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Sunny D on The Farm
Courtesy: Stanford Athletics  
Release: 08/16/2014

STANFORD, Calif. – Stanford football fans have been a flexible group during the program’s incredible run through four consecutive BCS game appearances. From averaging more than 40 points per game under Andrew Luck in 2010 and 2011 to the defense allowing less than 19 points per game in 2012 and 2013, Cardinal fans have witnessed diverse tactics from a coaching staff possessing a knack for positioning its student-athletes to succeed. During Saturday’s Fall Open House and open practice, fans found the best of both worlds in the 2014 edition of Stanford football.

On a usual sunny and beautiful day at the Dan Elliott Practice Fields, David Shaw’s Cardinal played a live scrimmage for the fan base prior to fan activities at Stanford Stadium. Stanford’s top two defensive units dominated play, but the first-team offense demonstrated big-play ability, while serving notice in particular at one position group.

The wide receiving corps enters the season with understandable praise from media members with returning all-purpose All-American Ty Montgomery being joined by a long-ball tandem in Devon Cajuste (22.9 yards/catch) and Michael Rector (30.8 yards/catch). Three more provide impressive depth in speedy sophomore Francis Owusu, the lone Stanford freshman to appear in a game last year, former professional baseball player Jordan Pratt (energy and design engineering major) and former walk-on Jeff Trojan (human biology). The group is so deep that Kodi Whitfield, a product design major and the team’s third-leading receiver in 2013, was moved to safety.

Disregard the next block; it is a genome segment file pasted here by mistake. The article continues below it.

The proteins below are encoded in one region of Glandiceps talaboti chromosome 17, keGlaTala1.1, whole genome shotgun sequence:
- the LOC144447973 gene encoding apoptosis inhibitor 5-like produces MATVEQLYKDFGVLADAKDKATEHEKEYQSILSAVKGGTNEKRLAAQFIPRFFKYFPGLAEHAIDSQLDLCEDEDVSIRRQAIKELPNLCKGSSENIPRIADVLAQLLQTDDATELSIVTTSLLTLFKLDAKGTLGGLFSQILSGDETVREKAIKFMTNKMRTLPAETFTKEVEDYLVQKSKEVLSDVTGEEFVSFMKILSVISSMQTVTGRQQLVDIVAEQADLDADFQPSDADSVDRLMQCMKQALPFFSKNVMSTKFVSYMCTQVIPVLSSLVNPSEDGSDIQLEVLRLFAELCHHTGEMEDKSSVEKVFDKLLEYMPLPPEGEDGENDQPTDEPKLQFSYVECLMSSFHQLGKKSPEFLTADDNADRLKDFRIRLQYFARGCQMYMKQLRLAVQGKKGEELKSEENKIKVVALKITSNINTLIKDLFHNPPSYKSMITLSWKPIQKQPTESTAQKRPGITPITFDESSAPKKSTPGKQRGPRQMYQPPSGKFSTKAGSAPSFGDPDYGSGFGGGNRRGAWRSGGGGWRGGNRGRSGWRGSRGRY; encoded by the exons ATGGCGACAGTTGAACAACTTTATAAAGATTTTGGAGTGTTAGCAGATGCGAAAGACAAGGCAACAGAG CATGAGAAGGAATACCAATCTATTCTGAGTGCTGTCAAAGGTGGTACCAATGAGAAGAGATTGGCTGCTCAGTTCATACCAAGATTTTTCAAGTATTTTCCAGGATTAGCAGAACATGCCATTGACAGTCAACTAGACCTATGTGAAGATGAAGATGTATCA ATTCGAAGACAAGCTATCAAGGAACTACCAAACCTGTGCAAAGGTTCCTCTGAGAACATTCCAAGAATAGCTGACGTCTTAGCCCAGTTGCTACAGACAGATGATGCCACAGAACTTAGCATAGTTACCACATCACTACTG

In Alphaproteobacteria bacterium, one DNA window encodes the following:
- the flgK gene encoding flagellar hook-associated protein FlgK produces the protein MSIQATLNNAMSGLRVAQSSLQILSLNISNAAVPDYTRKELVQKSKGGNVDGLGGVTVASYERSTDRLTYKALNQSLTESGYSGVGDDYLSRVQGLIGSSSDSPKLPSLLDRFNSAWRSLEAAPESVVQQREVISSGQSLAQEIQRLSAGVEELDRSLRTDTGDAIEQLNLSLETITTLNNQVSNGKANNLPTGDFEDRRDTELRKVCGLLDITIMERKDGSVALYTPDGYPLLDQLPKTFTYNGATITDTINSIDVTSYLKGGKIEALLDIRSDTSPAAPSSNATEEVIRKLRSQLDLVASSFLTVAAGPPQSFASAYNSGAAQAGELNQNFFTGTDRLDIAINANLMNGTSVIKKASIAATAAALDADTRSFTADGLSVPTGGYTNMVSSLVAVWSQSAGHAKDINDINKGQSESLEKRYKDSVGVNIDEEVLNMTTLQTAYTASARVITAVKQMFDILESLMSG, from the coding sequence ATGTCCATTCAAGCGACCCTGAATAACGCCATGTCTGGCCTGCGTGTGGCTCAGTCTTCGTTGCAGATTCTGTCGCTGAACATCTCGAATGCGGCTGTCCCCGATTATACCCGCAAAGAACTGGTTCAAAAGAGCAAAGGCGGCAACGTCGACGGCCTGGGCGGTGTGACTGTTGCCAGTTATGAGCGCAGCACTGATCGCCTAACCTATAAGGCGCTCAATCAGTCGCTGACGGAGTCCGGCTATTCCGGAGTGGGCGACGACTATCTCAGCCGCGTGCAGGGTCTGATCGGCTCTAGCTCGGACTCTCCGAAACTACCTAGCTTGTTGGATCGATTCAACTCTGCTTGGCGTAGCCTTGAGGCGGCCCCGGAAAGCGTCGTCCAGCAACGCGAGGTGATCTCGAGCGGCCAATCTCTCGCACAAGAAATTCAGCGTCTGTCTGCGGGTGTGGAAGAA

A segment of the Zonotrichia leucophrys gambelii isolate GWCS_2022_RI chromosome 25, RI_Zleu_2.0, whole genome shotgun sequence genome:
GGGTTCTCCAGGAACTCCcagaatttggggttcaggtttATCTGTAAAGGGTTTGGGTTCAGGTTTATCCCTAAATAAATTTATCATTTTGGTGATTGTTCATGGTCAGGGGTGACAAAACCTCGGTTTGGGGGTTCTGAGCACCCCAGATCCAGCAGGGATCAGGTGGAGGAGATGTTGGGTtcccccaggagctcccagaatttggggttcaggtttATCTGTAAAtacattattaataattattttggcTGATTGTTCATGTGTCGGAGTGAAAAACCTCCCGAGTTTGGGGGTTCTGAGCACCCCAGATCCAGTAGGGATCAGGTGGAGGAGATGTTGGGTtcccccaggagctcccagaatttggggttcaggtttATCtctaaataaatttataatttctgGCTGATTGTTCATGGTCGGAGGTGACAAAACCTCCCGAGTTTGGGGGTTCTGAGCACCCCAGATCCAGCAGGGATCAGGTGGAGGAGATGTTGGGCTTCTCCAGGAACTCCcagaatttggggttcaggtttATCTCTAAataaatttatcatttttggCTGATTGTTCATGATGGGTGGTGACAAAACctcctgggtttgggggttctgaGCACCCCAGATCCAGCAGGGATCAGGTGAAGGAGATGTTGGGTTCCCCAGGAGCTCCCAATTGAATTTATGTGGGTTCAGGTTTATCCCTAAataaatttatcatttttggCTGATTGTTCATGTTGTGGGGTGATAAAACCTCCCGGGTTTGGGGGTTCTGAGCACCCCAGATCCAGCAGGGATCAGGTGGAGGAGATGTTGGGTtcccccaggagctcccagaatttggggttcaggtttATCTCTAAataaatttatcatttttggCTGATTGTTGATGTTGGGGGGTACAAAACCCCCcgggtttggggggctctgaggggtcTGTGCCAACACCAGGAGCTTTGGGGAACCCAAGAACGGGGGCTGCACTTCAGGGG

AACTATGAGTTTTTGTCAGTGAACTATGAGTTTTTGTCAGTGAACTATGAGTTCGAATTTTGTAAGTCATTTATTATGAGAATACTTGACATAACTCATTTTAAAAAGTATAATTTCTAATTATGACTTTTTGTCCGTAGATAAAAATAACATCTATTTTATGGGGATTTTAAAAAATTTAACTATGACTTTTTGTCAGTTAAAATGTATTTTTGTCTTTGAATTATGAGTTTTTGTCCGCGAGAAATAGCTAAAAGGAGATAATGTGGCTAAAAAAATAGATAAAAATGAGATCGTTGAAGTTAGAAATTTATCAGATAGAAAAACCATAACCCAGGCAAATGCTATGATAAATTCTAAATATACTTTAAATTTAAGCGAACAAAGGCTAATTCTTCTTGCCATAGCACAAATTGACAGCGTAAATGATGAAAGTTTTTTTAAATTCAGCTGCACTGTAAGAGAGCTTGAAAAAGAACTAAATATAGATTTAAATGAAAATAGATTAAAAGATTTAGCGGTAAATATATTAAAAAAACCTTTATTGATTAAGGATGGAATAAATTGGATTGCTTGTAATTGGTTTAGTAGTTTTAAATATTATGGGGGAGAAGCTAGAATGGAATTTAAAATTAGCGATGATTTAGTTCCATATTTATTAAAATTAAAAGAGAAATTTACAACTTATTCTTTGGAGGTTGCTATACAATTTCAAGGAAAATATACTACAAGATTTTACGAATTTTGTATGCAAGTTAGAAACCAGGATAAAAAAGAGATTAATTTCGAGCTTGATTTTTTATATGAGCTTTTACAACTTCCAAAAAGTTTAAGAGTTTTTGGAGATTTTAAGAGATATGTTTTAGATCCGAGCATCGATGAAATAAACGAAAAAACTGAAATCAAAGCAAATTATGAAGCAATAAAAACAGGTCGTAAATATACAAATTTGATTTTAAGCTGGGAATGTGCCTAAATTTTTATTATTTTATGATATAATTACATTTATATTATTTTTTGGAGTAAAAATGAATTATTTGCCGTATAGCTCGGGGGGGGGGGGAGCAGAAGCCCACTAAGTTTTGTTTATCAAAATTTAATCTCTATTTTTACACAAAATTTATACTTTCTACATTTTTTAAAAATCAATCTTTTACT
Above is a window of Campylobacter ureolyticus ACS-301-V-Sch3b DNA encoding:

On Saturday, the group was largely limited in repetitions for reasons ranging from final exams (Owusu) to precautionary measures (Montgomery). In few chances, Rector pulled down a 48-yard pass from quarterback Kevin Hogan while Cajuste put his 6-foot-4, 229-pound frame on display with two catches, including a 23-yard touchdown from Hogan.

Fans reaped the benefit, however, as other players took advantage of opportunities – perhaps none more than 6-foot-4 senior Rollins Stallworth. A 2013 Pac-12 All-Academic selection, Stallworth put forth a display with three impressive receptions requiring different skills. His first came on a seven-yard out pattern as he corralled a pass to the outside shoulder while being draped in perfect coverage from Ra’Chard Pippens. His second went for 22 yards over the middle as he pulled down a high pass and kept it high against coverage from Whitfield. His third, and potentially best, came on third down when he reached behind for a grab against good coverage, this time from Ronnie Harris.

The defense carried the day with four interceptions and two recovered fumbles coming in stifling capacity.   

All told, 21 of Stanford’s 30 run plays went for three yards or less with eight tackles for a loss (four sacks) and only four rushes of seven or more yards (Ricky Seale had two rushes of eight yards and Christian McCaffrey one eight-yard rush and one seven-yard rush).

Freshman Terrence Alexander had the first interception, corralling a tipped pass and returning it 40 yards for a touchdown against the third-team offense. Pippens got an interception of his own and fifth-year senior A.J. Tarpley calmly baited another pass before stepping in front and returning it for a touchdown. The final interception was from freshman Brandon Simmons on the final snap of the day.

Sophomore outside linebacker Mike Tyler led the defense with six tackles while classmate Peter Kalambayi checked in with five. Pippens followed with four tackles and his interception.

Blake Lueders (one tackle), Kalambayi, Sam Shober (two tackles) and freshman Harrison Phillips ach collected a sack while Phillips also recovered a fumble.

Following the scrimmage, all student-athletes joined the community for the annual Fall Sports Open House at Stanford Stadium. Members of the women’s volleyball, field hockey and both men’s and women’s soccer players were on hand to sign autographs and run drills and contests with young fans.  



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